John Carroll is another pioneer who 'accidentally' ended up with two degrees (because he took so many courses to satisfy his diverse interests) and whose career was majorly influenced by having a year to kill. That one years...spent at Watson Research Center...turned into 18. How many other people, who describe themselves as having the 'soul of a psychologist,' can tell you stories about the very first times the 'user' became an interesting topic of conversation at IBM? How many have participated in the development of the HCI field from inside a major corporation and academia and the birth of a professional association? How many have worked with Noam Chomsky only to decide they didn't want to be a linguist? Well, at least one. And today, he's interested in all of the interesting challenges of teaching, which is awfully lucky for the students at Penn State. Confused about what you want to do with your life? Don't worry...according to John, it will all look simple once you get there.
I actually don't like the term 'user' very much at this point. I've gotten tired of it. It is homophonous with a "drug user". And it seems to make people passive and one-dimensional. I tend to try to pinch myself and replace it with person or something more interesting... But oddly, the term "user" with all its flaws, was very important early on. It conveyed to the technology people that the arcane software they produced eventually had to be USED. It was a focus for the emerging professional identity of CHI people.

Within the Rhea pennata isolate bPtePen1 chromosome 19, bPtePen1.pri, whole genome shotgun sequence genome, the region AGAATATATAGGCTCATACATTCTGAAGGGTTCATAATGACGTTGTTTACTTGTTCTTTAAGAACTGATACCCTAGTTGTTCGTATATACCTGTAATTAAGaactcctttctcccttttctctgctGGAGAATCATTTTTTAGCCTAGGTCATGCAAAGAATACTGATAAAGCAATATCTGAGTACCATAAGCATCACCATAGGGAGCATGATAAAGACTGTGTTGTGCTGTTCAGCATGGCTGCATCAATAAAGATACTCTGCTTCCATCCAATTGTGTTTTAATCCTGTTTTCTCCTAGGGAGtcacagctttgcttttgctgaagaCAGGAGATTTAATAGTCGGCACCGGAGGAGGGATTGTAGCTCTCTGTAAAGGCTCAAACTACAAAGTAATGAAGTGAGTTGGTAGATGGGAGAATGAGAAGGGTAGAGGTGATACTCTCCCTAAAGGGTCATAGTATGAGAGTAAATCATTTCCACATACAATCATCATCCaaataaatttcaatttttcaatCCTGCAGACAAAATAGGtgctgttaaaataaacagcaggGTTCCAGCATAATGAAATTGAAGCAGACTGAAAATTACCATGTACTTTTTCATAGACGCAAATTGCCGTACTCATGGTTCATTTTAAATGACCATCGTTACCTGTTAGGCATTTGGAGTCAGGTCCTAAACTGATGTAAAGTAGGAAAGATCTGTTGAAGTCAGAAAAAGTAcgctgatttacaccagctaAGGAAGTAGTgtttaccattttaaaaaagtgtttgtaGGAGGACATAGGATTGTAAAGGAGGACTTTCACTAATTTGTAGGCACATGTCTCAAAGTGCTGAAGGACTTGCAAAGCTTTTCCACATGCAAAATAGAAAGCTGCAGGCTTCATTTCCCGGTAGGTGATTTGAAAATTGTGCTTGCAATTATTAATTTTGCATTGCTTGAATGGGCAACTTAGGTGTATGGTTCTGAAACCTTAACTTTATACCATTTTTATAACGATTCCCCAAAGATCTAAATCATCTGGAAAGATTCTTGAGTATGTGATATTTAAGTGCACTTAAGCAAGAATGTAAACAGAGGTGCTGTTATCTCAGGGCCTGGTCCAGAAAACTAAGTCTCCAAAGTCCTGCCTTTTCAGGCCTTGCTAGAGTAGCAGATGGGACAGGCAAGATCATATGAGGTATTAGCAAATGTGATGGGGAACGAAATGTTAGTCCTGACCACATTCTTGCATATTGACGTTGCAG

There's a rough side to interdisciplinary - maybe you already know this - everybody disagrees about everything - they all came from a different place, they're trained in a different way; they have different values and so forth, so it's not like it's living in heaven. But it is very interesting. It's very rich. And it's not so narrow and alien the way it would be, I believe, if I had gone into that engineering college with my colleagues.
John M.Carroll is a founder of human-computer interaction, the youngest of the 9 core areas of Computer Science identified by the Association for Computing Machinery (ACM). He served on the program committee of the 1982 Bureau of Standards Conference on the Human Factors of Computing Systems that in effect inaugurated the field, and was the direct predecessor of the field's flagship conference series, the ACM CHI Conferences. Today, he is a faculty member in Penn State's College of Information Sciences and Technology. He is the Edward M Frymoyer Chair Professor and the co-Director (with Professor Mary Beth Rosson) of the College of IST's Laboratory for Computer Supported Collaboration and Learning. He is also the Director of Penn State's Center for Human-Computer Interaction.